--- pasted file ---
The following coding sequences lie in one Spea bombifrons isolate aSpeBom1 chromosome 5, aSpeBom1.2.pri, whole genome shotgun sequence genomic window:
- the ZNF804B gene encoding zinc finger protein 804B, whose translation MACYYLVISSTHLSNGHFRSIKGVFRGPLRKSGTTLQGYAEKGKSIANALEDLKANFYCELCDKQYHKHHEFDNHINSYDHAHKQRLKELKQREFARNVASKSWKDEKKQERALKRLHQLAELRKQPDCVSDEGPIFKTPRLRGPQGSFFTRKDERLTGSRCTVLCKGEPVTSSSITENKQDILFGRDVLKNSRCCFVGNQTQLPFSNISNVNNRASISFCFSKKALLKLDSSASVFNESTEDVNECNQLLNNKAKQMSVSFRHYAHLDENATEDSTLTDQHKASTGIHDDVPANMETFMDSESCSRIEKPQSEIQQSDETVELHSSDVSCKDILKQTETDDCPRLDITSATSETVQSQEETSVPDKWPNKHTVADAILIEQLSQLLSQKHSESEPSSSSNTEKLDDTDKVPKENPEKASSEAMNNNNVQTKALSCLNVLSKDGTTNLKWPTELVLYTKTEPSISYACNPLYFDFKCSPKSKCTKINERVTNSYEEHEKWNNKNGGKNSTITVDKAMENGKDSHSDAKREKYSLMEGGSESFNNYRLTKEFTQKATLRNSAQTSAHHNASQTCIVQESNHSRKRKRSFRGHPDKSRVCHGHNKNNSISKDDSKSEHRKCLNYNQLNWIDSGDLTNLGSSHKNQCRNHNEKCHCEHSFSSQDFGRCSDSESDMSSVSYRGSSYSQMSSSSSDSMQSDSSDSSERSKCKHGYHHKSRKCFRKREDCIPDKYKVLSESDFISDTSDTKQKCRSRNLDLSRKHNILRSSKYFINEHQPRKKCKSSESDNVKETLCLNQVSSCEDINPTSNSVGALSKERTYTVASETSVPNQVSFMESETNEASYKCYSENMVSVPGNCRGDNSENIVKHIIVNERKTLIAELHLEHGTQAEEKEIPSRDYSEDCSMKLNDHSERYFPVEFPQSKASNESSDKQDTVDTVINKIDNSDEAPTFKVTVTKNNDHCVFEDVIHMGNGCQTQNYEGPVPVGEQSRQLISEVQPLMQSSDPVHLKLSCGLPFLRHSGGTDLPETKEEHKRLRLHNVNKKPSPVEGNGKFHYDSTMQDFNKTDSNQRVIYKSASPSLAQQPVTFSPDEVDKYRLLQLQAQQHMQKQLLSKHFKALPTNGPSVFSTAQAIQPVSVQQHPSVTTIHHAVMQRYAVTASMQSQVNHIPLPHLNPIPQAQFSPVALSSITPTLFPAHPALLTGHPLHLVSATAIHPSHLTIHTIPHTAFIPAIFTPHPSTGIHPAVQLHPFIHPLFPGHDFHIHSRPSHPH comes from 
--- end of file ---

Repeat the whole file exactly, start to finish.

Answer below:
The following coding sequences lie in one Spea bombifrons isolate aSpeBom1 chromosome 5, aSpeBom1.2.pri, whole genome shotgun sequence genomic window:
- the ZNF804B gene encoding zinc finger protein 804B, whose translation MACYYLVISSTHLSNGHFRSIKGVFRGPLRKSGTTLQGYAEKGKSIANALEDLKANFYCELCDKQYHKHHEFDNHINSYDHAHKQRLKELKQREFARNVASKSWKDEKKQERALKRLHQLAELRKQPDCVSDEGPIFKTPRLRGPQGSFFTRKDERLTGSRCTVLCKGEPVTSSSITENKQDILFGRDVLKNSRCCFVGNQTQLPFSNISNVNNRASISFCFSKKALLKLDSSASVFNESTEDVNECNQLLNNKAKQMSVSFRHYAHLDENATEDSTLTDQHKASTGIHDDVPANMETFMDSESCSRIEKPQSEIQQSDETVELHSSDVSCKDILKQTETDDCPRLDITSATSETVQSQEETSVPDKWPNKHTVADAILIEQLSQLLSQKHSESEPSSSSNTEKLDDTDKVPKENPEKASSEAMNNNNVQTKALSCLNVLSKDGTTNLKWPTELVLYTKTEPSISYACNPLYFDFKCSPKSKCTKINERVTNSYEEHEKWNNKNGGKNSTITVDKAMENGKDSHSDAKREKYSLMEGGSESFNNYRLTKEFTQKATLRNSAQTSAHHNASQTCIVQESNHSRKRKRSFRGHPDKSRVCHGHNKNNSISKDDSKSEHRKCLNYNQLNWIDSGDLTNLGSSHKNQCRNHNEKCHCEHSFSSQDFGRCSDSESDMSSVSYRGSSYSQMSSSSSDSMQSDSSDSSERSKCKHGYHHKSRKCFRKREDCIPDKYKVLSESDFISDTSDTKQKCRSRNLDLSRKHNILRSSKYFINEHQPRKKCKSSESDNVKETLCLNQVSSCEDINPTSNSVGALSKERTYTVASETSVPNQVSFMESETNEASYKCYSENMVSVPGNCRGDNSENIVKHIIVNERKTLIAELHLEHGTQAEEKEIPSRDYSEDCSMKLNDHSERYFPVEFPQSKASNESSDKQDTVDTVINKIDNSDEAPTFKVTVTKNNDHCVFEDVIHMGNGCQTQNYEGPVPVGEQSRQLISEVQPLMQSSDPVHLKLSCGLPFLRHSGGTDLPETKEEHKRLRLHNVNKKPSPVEGNGKFHYDSTMQDFNKTDSNQRVIYKSASPSLAQQPVTFSPDEVDKYRLLQLQAQQHMQKQLLSKHFKALPTNGPSVFSTAQAIQPVSVQQHPSVTTIHHAVMQRYAVTASMQSQVNHIPLPHLNPIPQAQFSPVALSSITPTLFPAHPALLTGHPLHLVSATAIHPSHLTIHTIPHTAFIPAIFTPHPSTGIHPAVQLHPFIHPLFPGHDFHIHSRPSHPH comes from 